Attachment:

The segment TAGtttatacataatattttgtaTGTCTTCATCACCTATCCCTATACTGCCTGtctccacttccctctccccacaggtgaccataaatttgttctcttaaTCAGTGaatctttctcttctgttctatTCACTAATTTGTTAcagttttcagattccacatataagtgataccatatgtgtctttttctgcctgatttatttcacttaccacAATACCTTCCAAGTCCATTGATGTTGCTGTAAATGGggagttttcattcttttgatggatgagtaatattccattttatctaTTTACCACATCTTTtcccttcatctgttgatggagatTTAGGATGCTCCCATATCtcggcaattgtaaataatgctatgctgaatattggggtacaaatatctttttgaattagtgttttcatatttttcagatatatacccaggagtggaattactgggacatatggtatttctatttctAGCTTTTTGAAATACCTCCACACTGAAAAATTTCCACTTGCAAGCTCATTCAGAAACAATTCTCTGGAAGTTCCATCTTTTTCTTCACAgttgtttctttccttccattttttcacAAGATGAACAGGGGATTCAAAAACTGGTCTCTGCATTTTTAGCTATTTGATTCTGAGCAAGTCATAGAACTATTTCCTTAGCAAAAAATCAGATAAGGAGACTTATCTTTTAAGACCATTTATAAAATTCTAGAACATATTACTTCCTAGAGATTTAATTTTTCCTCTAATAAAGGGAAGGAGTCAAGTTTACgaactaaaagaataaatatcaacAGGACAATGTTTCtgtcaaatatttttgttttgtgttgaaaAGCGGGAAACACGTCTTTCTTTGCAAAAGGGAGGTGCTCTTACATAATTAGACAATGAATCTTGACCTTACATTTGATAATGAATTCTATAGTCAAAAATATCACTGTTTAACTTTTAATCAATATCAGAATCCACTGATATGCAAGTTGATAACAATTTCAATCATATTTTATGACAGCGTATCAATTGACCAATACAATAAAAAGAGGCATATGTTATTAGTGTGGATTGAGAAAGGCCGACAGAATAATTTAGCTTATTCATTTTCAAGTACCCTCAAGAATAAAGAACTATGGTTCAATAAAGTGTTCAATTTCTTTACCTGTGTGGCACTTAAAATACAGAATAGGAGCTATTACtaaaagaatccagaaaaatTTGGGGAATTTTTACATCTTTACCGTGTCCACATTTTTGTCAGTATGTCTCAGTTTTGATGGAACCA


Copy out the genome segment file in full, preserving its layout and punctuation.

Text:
The segment TAGtttatacataatattttgtaTGTCTTCATCACCTATCCCTATACTGCCTGtctccacttccctctccccacaggtgaccataaatttgttctcttaaTCAGTGaatctttctcttctgttctatTCACTAATTTGTTAcagttttcagattccacatataagtgataccatatgtgtctttttctgcctgatttatttcacttaccacAATACCTTCCAAGTCCATTGATGTTGCTGTAAATGGggagttttcattcttttgatggatgagtaatattccattttatctaTTTACCACATCTTTtcccttcatctgttgatggagatTTAGGATGCTCCCATATCtcggcaattgtaaataatgctatgctgaatattggggtacaaatatctttttgaattagtgttttcatatttttcagatatatacccaggagtggaattactgggacatatggtatttctatttctAGCTTTTTGAAATACCTCCACACTGAAAAATTTCCACTTGCAAGCTCATTCAGAAACAATTCTCTGGAAGTTCCATCTTTTTCTTCACAgttgtttctttccttccattttttcacAAGATGAACAGGGGATTCAAAAACTGGTCTCTGCATTTTTAGCTATTTGATTCTGAGCAAGTCATAGAACTATTTCCTTAGCAAAAAATCAGATAAGGAGACTTATCTTTTAAGACCATTTATAAAATTCTAGAACATATTACTTCCTAGAGATTTAATTTTTCCTCTAATAAAGGGAAGGAGTCAAGTTTACgaactaaaagaataaatatcaacAGGACAATGTTTCtgtcaaatatttttgttttgtgttgaaaAGCGGGAAACACGTCTTTCTTTGCAAAAGGGAGGTGCTCTTACATAATTAGACAATGAATCTTGACCTTACATTTGATAATGAATTCTATAGTCAAAAATATCACTGTTTAACTTTTAATCAATATCAGAATCCACTGATATGCAAGTTGATAACAATTTCAATCATATTTTATGACAGCGTATCAATTGACCAATACAATAAAAAGAGGCATATGTTATTAGTGTGGATTGAGAAAGGCCGACAGAATAATTTAGCTTATTCATTTTCAAGTACCCTCAAGAATAAAGAACTATGGTTCAATAAAGTGTTCAATTTCTTTACCTGTGTGGCACTTAAAATACAGAATAGGAGCTATTACtaaaagaatccagaaaaatTTGGGGAATTTTTACATCTTTACCGTGTCCACATTTTTGTCAGTATGTCTCAGTTTTGATGGAACCA